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This 8,000-square-foot Mediterranean-inspired home in Altamont sold for $11.8 million on April 11. | Zealty.ca

5. 2919 Mathers Avenue

A “health and wellness wing” including a massage room, separate “staff quarters,” “butler’s pantry” and a 27-foot, 11,000-litre tropical aquarium are among the unique features of the fifth-highest property sale on the North Shore in 2022 at 2919 Mathers Ave. The seven-bedroom, 11-bathroom 8,000-square-foot Mediterranean-inspired home on almost a half acre in Altamont sold for $11.8 million on April 11 after 55 days on the market. That’s significantly less that the original asking price of $14.3 million. An integrated Band & Olufsen audio visual system, fitness room, infinity pool and jacuzzi complete the package.

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This contemporary 5,300-square-foot home next to McKechnie Park sold for $11 million on Feb. 18, 2022. | Zealty.ca

6. 3704 McKechnie Avenue

A contemporary custom-built home, nestled among trees on a “trophy property” backing on to McKechnie Park, this three-year-old 5,300-square-foot home at 3704 McKechnie Ave. sold for $11 million on Feb. 18, 2022 – less than the asking price of $12.8 million.

The five-bedroom, six-bathroom home on a third of an acre in Westmount features an open floor plan drenched in light with all rooms offering sweeping ocean views.

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This home at 2860 Mathers was the seventh highest real estate sale on the North Shore in 2022 at $10.7 million.

7. 2860 Mathers Avenue

A 17-year-old 12,000 square-foot home on Altamont’s “Golden Mile” was the seventh highest real estate sale on the North Shore last year. The three-storey, seven-bath, six-bedroom home at 2860 Mathers Ave. sold for $10.7 million, considerably below the $14 million asking price, on April 20, after 75 days on the market. The modern concrete home features a wine room, gym and indoor swimming pool and has geothermal heating and cooling. There are also solar panels for hot water, a rainwater reclamation system and a heated driveway.

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This British Properties mansion at 1022 Eyremont Dr. sold for $10.5 million Sept. 18. | Zealty.ca

8. 1022 Eyremount Drive

If a mini golf course and elevator are among the luxurious touches you expect in home, this one-year-old British Properties mansion fits the bill.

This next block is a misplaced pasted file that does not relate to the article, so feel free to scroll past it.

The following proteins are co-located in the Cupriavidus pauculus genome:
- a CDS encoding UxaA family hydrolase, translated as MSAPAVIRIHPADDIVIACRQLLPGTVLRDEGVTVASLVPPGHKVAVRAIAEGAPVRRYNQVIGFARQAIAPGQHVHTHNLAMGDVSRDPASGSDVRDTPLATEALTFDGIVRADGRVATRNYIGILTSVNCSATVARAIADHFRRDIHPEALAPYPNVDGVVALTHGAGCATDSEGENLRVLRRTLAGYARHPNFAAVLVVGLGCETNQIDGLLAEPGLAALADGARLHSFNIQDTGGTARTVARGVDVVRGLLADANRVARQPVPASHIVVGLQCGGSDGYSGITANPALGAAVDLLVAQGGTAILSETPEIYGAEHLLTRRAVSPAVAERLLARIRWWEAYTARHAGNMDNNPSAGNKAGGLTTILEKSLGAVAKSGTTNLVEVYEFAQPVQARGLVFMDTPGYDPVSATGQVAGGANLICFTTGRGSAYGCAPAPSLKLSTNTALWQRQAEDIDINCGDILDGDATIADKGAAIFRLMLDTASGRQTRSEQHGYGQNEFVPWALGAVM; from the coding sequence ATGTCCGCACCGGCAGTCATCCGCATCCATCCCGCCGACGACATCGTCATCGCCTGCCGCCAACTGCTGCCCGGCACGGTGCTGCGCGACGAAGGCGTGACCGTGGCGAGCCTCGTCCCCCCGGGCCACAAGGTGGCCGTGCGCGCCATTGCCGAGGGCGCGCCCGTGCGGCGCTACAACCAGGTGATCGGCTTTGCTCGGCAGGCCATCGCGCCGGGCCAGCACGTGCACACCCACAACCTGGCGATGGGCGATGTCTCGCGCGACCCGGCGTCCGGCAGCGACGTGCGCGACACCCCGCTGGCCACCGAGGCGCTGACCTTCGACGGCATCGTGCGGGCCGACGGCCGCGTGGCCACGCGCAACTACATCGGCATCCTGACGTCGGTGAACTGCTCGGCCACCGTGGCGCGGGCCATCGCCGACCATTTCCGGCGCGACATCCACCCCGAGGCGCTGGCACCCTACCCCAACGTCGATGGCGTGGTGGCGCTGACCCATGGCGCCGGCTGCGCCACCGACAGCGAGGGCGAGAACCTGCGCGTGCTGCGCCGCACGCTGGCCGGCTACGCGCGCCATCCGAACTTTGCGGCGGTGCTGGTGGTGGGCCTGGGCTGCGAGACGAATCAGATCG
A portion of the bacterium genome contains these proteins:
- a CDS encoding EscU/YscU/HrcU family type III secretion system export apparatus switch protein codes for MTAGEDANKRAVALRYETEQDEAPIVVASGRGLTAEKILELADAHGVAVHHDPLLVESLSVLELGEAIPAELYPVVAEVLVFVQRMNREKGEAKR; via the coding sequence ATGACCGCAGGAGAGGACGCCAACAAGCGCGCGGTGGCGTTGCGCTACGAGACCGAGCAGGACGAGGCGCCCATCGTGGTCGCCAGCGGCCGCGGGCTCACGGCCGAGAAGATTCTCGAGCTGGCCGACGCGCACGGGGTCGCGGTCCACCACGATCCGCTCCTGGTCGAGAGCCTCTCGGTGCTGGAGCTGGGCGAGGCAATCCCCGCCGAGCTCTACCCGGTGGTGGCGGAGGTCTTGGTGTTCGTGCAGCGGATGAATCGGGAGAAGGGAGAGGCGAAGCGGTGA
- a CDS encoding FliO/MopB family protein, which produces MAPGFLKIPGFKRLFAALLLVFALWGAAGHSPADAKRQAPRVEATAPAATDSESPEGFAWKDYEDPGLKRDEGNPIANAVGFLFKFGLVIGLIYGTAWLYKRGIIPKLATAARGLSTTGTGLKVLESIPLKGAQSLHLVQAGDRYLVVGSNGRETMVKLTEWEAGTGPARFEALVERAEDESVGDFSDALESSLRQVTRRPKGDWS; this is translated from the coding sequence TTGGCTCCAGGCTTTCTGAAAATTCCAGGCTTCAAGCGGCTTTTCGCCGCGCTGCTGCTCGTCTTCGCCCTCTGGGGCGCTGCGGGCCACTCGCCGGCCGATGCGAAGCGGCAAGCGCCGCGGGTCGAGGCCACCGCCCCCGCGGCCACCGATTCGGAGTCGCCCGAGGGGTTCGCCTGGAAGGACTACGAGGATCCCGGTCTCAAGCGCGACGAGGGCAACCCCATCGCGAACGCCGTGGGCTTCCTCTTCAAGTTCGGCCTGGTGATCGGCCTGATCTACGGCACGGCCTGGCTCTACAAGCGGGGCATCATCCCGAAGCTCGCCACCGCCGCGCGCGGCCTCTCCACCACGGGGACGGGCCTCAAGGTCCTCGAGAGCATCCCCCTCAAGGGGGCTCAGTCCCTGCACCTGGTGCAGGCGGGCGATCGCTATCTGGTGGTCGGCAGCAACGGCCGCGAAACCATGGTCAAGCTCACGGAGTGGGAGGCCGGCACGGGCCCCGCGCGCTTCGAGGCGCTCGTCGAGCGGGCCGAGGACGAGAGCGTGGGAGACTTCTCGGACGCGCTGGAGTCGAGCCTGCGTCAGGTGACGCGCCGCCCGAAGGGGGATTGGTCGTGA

The almost 10,000-square-foot home at 1022 Eyremount Dr. features gasp-worthy views of the ocean, city and Lions Gate Bridge. The five-bedroom, eight-bathroom mansion is billed as having “every imaginable luxury” including a walk-in wine cellar/cigar room, billiard area, home theatre and sauna, as well as five fireplaces. It sold for $10.5 million Sept. 18, after 69 days on the market, a relative bargain compared to the asking price of $16 million.

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This home at 1578 Chippendale in the British Properties sold for just under $10.3 million April. 15. | Zealty.ca

9. 1578 Chippendale Road

Amazing views from the British Properties are the key feature of this 9,700-square-foot 23-year-old home on a huge flat lot at 1578 Chippendale Rd. The three-storey, six-bed, five-bathroom mansion sold April 15 for just under $10.3 million. Almost 300 feet of frontage allows for a “massive street presence.” A library, sauna and media room are also among the features of the home.

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This 73-year-old home on the West Bay waterfront in West Vancouver at 3874 Marine Drive sold for $9.8 million. | Zealty.ca

10. 3874 Marine Drive

This two-storey, four-bedroom four-bathroom home on the waterfront in West Bay at 3874 Marine Dr. is the smallest of the top ten homes to sell last year at 3,700 square feet. It’s also the oldest at 73 years. But what it lacks in sheer size it makes up for in gorgeous west coast character on a spectacular 17,600-square-foot property that slopes gently to the water’s edge. Tiered patios, a waterside pool and boathouse lead down to about 80 feet of natural shoreline. There’s also tranquil gardens a pond and gazebo. Inside features large rooms with stunning views, all in a comfortable home.

This home was the only one on the North Shore’s top ten sales that sold for under $10 million last year, fetching $9.8 million on Sept. 17, after just 17 days on the market.

 

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A pool on the water’s edge is one feature of this 73-year-old home on the West Bay waterfront in West Vancouverat 3874 Marine Drive sold for $9.8 million. | Zealty.ca